Joan <I>Vollmer</I> Burroughs

Joan Vollmer Burroughs

Loudonville, Albany County, New York, USA
Death 6 Sep 1951 (aged 27)
Colonia Roma, Cuauhtémoc Borough, Distrito Federal, Mexico
Burial Miguel Hidalgo, Miguel Hidalgo Borough, Distrito Federal, Mexico
Memorial ID 14637589 · View Source
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Joan Vollmer Adams-Burroughs is the most prominent female member of the early Beat Generation circle.

She was born in a suburb of Albany, New York in 1924, to David W. Vollmer, Sr and his wife Dorothy. She left to attend college in New York City.

Soon after that she married Paul Adams who was drafted to fight in WW II. Joan had a daughter Julie.
They divorced when Paul returned from the war.

While attending Barnard College, she became the roommate of Edie Parker (later married to Jack Kerouac) and their apartment became a gathering place for the Beats during the 1940s.

Early in 1946, she began a long-term relationship with the now popular author William S. Burroughs, later becoming his common-law wife.

From that relationship they had a son William S Burroughs Jr
who was born in 1947, in Texas where they had moved to try their hand at cash crop.

In 1949 she joined her common law husband with her children in Mexico City.

On the Thursday of September 6th,1951, Joan and Bill Burroughs were attending a party. They were both intoxicated when they decided to play a game of William Tell. The game "William Tell" is said to have been a game they had played before. Joan balanced a water tumbler on her head as her husband aimed one of his guns, tragically he missed and the bullet lodged in her skull and Joan died.

She was twenty-seven years old.

Burroughs was released after 13 days in jail for Joan's death.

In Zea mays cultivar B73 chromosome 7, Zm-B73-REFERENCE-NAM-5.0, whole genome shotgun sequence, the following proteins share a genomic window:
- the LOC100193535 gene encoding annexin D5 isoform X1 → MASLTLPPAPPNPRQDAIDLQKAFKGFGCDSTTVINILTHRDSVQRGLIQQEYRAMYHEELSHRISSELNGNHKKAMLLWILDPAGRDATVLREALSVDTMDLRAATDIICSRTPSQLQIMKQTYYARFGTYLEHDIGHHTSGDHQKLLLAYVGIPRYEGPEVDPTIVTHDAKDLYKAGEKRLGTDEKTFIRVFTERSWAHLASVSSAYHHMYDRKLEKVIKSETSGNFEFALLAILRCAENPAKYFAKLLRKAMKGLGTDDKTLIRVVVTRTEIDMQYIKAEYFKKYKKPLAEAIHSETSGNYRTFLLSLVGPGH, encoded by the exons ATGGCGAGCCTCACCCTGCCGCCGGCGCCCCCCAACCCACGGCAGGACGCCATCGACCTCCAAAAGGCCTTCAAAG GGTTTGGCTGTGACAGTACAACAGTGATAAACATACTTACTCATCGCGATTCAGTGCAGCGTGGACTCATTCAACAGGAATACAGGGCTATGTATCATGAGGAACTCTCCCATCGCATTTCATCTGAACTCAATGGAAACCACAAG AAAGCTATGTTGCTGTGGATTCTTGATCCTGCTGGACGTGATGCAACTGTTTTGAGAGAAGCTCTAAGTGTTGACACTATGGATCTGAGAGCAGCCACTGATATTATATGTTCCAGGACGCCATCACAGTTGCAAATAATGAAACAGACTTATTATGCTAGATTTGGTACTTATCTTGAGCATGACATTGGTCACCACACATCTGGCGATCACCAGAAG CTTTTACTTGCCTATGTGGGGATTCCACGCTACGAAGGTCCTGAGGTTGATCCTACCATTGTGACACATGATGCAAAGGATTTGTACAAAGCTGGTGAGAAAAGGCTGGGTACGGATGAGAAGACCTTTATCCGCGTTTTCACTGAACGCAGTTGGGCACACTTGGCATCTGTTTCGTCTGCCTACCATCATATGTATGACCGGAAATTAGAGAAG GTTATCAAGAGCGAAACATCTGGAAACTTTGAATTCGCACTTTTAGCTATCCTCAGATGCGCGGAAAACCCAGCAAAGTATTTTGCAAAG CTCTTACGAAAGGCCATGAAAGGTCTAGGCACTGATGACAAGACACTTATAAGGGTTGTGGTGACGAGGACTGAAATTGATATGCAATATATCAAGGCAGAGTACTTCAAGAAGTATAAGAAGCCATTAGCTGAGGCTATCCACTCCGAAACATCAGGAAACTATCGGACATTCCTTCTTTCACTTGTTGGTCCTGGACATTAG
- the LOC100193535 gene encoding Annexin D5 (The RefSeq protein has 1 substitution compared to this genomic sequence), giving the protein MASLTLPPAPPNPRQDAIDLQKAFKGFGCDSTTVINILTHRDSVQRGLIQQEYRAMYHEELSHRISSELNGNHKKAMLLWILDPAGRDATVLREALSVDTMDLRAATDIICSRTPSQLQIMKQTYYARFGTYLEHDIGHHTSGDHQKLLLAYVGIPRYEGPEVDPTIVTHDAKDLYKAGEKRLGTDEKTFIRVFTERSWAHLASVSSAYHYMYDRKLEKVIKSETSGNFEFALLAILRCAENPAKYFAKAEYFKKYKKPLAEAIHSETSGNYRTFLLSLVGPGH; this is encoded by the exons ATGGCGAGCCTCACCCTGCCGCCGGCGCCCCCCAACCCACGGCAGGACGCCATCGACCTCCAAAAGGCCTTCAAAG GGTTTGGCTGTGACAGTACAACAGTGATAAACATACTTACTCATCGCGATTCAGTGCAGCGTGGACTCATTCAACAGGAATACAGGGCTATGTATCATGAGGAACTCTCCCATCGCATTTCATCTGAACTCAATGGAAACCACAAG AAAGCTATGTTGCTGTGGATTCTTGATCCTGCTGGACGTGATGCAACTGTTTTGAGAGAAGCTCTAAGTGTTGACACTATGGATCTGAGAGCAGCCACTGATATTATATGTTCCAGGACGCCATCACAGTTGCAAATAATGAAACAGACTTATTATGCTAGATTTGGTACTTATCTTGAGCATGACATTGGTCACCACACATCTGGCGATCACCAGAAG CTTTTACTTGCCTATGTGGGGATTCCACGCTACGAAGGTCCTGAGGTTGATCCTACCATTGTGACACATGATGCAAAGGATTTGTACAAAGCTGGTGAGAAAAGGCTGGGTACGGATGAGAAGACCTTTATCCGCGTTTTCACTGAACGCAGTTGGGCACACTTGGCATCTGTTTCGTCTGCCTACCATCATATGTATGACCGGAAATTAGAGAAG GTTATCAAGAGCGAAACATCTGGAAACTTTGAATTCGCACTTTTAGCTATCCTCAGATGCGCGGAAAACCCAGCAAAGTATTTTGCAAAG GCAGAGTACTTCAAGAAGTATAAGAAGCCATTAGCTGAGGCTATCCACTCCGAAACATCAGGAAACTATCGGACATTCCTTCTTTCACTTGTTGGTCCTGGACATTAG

Joan's children were sent back to the U.S to live with family.

William Burroughs remained in Mexico City because the case of Joan's death was yet to be resolved. It was ruled a culpable homicide, after Mexican police investigated.

The following is a poem the late poet Allen Ginsberg wrote after Joan's death. They were friends.

by Allen Ginsberg

A drunken night in my house with a
boy, San Francisco: I lay asleep.

I went back to Mexico City
and saw Joan Burroughs leaning
forward in a garden chair, arms
on her knees. She studied me with
clear eyes and downcast smile, her
face restored to a fine beauty
tequila and salt had made strange
before the bullet in her brow.

We talked of life since then.
Well, what's Burroughs doing now?
Bill on Earth, he's in North Africa.
Oh, and Kerouac still junps
with the same beat genius as before,
notebooks filled with Buddha.
I hope he makes it, she laughed.
Is Huncke still in the can? No,
last time I saw him on Times Square.
And how is Kenney? Married, drunk
ad golden in the East. You? New
loves in the West--

Then I knew
she was a dream: and questioned her
--Joan, what kind of knowledge have
the dead? can you still love
your mortal acquaintances?
What do you remember of us?

She faded in front of me--The next instant
I saw her rain-stained tombstone
rear an illegible epitaph
under the gnarled branch of a small
tree in the wild grass
of an unvisited garden in Mexico.

A big Thank You to Medora for Sponsoring this memorial. God bless you.

Family Members


  • Maintained by: Find a Grave
  • Originally Created by: J.A. & D.S.
  • Added: 17 Jun 2006
  • Find a Grave Memorial 14637589
  • Medora
  • Find a Grave, database and images ( : accessed ), memorial page for Joan Vollmer Burroughs (4 Feb 1924–6 Sep 1951), Find a Grave Memorial no. 14637589, citing Panteón Americano, Miguel Hidalgo, Miguel Hidalgo Borough, Distrito Federal, Mexico ; Maintained by J.A. & D.S. (contributor 46808935) .